Finally, since general liability policies typically exclude coverage for claims involving abuse, it’s essential to add this coverage to nonprofits’ insurance programs. Coverage for sexual abuse and molestation, however, may be hard to come by due to passage of revivor laws that have expanded the statute of limitations on sexual abuse and molestation claims. This is leading many insurers to exclude or significantly cut back on this coverage.

Focus on risk management
Given budget and staffing constraints, nonprofits will need to work closely with their agents and brokers to evaluate their tolerance for assuming more risk going forward, as well as to explore alternate risk solutions, such as captive insurance. It’s important to start the process early to allow for thorough assessment of risks and existing risk-mitigation efforts. To reduce EPL risks, for example, organizations must be vigilant in their hiring and employment practices by conducting extensive background checks and annual employee reviews.

For cyber coverage, nonprofits will need to adopt a proactive approach to cybersecurity through data governance and education. It’s important for organizations to understand where data originates, where it’s stored and how it’s used. A risk assessment can identify vulnerabilities and help formulate a comprehensive risk mitigation plan. Vulnerable management programs must be adaptive to help organizations respond to emerging risks. Equally important is assessing internal vulnerabilities brought forth from third-party vendors and suppliers. It’s essential to vet each third-party entity for its cyber preparedness; a zero-trust model can protect nonprofits from outside threats.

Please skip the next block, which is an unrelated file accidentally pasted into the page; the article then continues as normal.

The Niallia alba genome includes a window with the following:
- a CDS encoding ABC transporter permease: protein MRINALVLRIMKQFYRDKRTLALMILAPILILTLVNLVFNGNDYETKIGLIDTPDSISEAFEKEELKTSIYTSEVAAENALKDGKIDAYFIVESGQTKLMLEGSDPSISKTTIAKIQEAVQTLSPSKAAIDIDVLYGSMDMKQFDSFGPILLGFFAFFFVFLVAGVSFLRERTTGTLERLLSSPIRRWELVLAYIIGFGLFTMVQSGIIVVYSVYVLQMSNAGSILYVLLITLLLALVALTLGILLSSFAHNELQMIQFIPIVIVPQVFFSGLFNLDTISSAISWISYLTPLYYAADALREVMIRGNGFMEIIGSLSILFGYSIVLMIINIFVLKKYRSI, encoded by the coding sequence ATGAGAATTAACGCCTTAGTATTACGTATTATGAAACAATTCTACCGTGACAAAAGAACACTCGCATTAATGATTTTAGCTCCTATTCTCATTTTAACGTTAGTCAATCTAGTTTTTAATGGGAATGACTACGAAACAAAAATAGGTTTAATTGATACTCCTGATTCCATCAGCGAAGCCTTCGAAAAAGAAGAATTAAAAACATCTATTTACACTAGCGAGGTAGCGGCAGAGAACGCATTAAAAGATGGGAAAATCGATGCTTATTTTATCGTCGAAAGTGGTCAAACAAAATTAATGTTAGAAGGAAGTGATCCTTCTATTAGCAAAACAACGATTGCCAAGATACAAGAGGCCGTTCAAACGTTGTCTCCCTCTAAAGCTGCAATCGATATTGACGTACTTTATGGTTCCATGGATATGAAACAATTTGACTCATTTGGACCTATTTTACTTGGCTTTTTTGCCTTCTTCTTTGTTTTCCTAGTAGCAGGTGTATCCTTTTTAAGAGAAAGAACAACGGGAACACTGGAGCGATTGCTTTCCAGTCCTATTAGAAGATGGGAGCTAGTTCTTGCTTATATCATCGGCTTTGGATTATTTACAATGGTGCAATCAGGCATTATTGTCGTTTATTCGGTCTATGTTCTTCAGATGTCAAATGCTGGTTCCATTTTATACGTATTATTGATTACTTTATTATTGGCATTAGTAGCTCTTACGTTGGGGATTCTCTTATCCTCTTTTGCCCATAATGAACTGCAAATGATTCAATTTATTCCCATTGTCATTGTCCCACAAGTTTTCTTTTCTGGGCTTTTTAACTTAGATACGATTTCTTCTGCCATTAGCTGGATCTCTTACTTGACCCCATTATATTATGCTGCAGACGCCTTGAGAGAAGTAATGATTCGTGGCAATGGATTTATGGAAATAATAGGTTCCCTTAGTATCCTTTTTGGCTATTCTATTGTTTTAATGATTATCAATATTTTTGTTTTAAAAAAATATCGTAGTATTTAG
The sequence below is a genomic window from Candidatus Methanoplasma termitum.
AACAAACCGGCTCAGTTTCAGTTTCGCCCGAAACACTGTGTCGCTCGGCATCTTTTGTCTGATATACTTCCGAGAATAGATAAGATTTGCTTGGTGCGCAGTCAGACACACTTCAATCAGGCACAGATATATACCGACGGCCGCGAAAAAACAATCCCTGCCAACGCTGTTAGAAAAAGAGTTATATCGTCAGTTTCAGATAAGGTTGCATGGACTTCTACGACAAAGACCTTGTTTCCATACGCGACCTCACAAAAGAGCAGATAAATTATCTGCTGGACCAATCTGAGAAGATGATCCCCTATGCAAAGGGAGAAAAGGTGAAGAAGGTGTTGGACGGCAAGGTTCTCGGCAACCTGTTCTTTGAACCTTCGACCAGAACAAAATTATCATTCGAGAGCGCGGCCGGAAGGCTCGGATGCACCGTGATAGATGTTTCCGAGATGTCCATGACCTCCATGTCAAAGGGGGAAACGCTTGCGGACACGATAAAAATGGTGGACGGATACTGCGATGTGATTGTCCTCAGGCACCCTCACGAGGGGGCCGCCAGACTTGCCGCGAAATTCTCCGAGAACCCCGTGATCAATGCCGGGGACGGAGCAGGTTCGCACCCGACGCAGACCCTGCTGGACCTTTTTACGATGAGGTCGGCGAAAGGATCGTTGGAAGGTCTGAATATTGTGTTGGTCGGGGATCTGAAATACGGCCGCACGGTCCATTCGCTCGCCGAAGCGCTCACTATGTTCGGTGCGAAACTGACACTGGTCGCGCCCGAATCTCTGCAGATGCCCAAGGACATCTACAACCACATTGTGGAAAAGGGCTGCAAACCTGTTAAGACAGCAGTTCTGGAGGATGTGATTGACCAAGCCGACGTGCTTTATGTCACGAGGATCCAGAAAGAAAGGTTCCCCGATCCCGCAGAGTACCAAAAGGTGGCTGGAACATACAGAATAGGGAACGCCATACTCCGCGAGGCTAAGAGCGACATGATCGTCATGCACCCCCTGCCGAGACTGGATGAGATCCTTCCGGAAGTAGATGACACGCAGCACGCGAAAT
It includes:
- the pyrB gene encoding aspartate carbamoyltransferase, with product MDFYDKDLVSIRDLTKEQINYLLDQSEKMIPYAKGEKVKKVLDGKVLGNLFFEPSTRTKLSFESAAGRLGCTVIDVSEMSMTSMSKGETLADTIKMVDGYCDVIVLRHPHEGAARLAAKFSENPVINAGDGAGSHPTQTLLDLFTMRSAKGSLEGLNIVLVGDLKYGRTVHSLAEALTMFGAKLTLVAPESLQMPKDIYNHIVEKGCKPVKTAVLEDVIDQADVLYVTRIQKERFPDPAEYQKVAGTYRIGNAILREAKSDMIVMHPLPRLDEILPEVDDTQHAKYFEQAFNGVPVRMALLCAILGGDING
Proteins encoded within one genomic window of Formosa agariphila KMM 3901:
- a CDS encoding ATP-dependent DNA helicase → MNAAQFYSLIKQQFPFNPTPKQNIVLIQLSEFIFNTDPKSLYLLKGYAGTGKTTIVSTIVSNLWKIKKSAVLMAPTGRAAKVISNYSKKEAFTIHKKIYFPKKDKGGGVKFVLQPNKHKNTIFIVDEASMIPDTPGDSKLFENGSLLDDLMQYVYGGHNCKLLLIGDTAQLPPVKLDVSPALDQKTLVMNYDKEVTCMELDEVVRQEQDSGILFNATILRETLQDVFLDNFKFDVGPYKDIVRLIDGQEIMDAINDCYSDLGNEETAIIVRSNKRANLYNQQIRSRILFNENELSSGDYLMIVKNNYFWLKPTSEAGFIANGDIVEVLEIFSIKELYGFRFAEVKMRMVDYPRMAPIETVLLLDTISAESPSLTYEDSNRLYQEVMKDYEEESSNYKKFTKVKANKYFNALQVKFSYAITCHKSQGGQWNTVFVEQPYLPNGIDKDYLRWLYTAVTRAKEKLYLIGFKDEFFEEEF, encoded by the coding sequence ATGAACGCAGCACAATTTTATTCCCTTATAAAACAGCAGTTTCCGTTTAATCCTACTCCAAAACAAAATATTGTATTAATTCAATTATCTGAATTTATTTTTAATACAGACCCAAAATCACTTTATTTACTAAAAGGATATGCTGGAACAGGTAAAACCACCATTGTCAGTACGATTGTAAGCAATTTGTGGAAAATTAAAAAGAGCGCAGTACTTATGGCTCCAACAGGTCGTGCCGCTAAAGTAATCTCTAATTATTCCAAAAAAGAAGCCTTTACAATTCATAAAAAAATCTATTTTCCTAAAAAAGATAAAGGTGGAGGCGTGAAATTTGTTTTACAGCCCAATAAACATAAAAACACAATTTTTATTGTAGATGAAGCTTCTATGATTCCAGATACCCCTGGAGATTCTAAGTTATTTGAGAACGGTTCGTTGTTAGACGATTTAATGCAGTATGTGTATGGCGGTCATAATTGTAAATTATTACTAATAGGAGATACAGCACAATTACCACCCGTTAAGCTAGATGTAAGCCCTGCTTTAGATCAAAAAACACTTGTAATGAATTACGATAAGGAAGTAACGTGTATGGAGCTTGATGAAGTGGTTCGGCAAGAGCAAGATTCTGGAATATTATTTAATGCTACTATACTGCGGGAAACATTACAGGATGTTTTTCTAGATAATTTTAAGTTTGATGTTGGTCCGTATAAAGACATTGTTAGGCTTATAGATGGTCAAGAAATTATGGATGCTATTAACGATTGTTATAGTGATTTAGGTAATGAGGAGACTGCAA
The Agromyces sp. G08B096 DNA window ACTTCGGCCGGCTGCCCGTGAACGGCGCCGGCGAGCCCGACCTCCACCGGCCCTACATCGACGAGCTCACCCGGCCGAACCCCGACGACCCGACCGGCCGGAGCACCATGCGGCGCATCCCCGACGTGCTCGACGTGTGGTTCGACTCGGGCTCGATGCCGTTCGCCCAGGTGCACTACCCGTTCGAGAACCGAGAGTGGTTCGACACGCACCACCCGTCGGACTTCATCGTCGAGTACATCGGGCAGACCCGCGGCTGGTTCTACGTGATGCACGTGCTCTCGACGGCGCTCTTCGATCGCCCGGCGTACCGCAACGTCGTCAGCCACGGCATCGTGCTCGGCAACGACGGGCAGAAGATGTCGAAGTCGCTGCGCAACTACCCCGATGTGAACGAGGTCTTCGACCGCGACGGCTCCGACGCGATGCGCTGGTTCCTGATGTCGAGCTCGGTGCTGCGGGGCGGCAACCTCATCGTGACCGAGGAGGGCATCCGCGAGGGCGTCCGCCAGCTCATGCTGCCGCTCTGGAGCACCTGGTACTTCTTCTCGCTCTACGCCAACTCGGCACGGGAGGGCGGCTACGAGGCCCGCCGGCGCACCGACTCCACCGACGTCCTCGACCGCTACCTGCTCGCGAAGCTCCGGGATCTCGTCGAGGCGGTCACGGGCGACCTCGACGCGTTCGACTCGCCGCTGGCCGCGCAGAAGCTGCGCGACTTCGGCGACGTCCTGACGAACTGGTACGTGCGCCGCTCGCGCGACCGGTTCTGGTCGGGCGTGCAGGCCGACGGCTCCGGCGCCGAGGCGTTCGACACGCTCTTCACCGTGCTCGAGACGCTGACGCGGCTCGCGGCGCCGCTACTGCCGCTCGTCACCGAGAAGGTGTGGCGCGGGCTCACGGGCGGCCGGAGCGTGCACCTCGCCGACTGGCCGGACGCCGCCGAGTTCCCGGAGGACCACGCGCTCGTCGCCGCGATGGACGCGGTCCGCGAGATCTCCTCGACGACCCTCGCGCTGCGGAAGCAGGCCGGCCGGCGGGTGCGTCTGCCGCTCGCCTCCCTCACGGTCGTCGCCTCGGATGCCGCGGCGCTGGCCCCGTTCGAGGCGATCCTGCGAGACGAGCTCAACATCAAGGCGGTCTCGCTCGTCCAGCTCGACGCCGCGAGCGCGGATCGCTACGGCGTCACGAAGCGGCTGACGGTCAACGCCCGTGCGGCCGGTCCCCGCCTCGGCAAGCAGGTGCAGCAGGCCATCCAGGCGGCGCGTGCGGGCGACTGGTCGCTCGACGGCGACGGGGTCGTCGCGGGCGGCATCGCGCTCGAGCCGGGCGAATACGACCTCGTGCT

Education is the front line of defense against cyber breaches. All employees and volunteers should understand cyber vulnerabilities and how to protect against cyberattacks. Communication and testing throughout the year heighten awareness and ensure vigilance.

Alternative risk solutions
Organizations across industries are turning to alternative risk solutions such as captive insurance programs and risk-purchasing groups due to costs and limitations in coverage. In a captive, the members are the insurance company, helping control costs and claims, improving cash flow, and increasing coverage and capacity, among other benefits. 

Alternative risk solutions don’t work for all organizations. Forming a captive requires significant upfront capital to self-insure and to transfer risk through reinsurance. Given the current P&C outlook for nonprofits, however, moving to a captive is an option that should be given thoughtful consideration. 

By working with a trusted agent or broker, nonprofit organizations can be assured they are receiving knowledgeable advice to protect the organization from avoidable risks and obtain the coverage they need at the best price.

Source: Digital Insurance